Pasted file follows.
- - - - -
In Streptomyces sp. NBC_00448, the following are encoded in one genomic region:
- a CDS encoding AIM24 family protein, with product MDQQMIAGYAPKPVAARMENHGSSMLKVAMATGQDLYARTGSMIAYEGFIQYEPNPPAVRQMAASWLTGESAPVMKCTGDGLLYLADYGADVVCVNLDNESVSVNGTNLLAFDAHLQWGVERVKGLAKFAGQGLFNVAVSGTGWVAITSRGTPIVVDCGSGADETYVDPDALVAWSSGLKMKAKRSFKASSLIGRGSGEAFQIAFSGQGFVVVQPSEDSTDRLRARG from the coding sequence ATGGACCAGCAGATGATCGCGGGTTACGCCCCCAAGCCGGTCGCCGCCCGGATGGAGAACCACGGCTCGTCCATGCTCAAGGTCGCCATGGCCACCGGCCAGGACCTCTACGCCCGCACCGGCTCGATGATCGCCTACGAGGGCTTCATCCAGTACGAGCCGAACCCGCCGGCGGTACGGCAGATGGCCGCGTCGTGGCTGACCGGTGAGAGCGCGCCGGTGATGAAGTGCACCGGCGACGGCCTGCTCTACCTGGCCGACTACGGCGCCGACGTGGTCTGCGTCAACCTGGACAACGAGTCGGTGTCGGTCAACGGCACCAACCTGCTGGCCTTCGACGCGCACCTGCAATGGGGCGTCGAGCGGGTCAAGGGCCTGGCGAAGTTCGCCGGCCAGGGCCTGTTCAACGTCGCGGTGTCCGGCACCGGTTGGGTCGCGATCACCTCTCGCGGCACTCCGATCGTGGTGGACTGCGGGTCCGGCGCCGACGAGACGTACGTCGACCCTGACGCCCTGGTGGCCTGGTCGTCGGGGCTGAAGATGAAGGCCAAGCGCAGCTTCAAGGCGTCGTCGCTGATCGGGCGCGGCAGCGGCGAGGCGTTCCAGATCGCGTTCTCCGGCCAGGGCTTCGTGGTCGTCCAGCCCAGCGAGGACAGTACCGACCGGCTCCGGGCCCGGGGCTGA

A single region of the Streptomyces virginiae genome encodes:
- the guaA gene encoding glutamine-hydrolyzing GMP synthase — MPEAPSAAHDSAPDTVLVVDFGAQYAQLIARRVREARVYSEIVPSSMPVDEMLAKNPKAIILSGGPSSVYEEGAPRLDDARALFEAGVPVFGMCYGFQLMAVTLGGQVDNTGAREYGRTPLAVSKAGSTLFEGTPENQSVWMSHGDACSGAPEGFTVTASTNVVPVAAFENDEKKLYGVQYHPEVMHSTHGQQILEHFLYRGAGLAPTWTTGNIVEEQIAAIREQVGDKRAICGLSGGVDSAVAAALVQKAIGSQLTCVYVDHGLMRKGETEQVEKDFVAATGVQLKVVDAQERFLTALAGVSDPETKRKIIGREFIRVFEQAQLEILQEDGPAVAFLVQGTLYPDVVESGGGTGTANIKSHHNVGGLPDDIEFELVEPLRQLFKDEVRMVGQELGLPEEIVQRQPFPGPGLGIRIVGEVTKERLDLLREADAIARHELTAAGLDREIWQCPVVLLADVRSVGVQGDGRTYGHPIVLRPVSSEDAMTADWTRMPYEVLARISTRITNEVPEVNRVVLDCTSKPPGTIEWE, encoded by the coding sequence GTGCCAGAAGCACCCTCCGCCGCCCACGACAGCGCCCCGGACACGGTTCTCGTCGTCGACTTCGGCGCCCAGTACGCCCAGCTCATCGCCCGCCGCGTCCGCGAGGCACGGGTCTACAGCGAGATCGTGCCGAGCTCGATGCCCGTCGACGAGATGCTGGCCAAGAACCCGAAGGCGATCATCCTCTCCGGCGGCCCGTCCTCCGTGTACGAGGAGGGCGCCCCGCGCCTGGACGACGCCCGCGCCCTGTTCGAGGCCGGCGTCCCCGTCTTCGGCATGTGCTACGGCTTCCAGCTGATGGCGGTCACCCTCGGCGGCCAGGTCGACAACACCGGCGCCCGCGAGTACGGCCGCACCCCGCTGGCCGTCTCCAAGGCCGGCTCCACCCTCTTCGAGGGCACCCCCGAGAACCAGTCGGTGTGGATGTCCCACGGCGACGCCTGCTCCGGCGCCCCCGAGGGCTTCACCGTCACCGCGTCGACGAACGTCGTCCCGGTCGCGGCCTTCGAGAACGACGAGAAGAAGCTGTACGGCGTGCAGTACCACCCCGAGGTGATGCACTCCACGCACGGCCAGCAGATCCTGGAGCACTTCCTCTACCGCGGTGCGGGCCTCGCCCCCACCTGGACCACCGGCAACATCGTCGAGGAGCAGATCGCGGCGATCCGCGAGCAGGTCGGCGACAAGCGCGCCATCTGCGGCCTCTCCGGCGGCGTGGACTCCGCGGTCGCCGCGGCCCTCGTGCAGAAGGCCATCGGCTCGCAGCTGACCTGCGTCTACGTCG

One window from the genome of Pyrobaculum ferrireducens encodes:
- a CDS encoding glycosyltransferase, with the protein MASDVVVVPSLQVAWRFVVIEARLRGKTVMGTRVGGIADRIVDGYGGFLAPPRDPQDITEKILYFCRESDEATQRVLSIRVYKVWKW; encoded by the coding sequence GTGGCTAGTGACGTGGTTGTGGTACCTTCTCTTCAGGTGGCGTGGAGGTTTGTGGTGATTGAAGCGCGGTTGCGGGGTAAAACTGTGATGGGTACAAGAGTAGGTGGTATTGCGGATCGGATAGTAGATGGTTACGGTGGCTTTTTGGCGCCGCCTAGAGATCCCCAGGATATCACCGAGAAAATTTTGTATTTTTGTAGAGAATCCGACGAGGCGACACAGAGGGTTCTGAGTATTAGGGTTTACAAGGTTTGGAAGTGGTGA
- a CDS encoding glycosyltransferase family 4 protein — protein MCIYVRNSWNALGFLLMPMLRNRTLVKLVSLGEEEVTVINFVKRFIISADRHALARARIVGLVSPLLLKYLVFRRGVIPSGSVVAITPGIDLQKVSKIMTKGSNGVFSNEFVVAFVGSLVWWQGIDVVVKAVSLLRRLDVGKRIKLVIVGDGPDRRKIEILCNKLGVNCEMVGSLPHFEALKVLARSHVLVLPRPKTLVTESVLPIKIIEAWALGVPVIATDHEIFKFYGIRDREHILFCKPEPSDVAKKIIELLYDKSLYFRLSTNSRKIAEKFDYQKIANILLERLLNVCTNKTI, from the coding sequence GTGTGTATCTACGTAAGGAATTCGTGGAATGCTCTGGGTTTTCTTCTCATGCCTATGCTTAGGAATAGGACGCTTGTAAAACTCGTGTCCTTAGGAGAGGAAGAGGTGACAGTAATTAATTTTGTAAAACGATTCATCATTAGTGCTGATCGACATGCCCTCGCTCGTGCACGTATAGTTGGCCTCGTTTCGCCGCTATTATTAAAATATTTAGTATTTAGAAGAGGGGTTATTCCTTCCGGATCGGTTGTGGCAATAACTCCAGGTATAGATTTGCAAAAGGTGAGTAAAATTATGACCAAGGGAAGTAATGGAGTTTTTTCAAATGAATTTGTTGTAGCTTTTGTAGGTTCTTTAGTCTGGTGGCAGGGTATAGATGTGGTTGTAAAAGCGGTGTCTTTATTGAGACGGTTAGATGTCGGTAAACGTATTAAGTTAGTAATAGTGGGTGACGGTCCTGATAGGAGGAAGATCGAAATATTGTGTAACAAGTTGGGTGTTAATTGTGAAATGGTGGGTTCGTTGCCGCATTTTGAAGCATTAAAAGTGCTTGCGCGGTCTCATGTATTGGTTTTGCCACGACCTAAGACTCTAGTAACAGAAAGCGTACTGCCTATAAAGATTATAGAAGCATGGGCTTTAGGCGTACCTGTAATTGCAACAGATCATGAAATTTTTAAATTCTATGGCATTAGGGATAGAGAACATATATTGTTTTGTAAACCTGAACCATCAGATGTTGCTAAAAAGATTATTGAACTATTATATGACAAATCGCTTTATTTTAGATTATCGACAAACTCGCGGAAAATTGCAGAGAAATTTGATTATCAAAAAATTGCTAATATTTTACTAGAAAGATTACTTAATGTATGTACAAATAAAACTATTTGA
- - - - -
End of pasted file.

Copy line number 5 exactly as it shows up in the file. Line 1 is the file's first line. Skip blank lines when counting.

One window from the genome of Pyrobaculum ferrireducens encodes: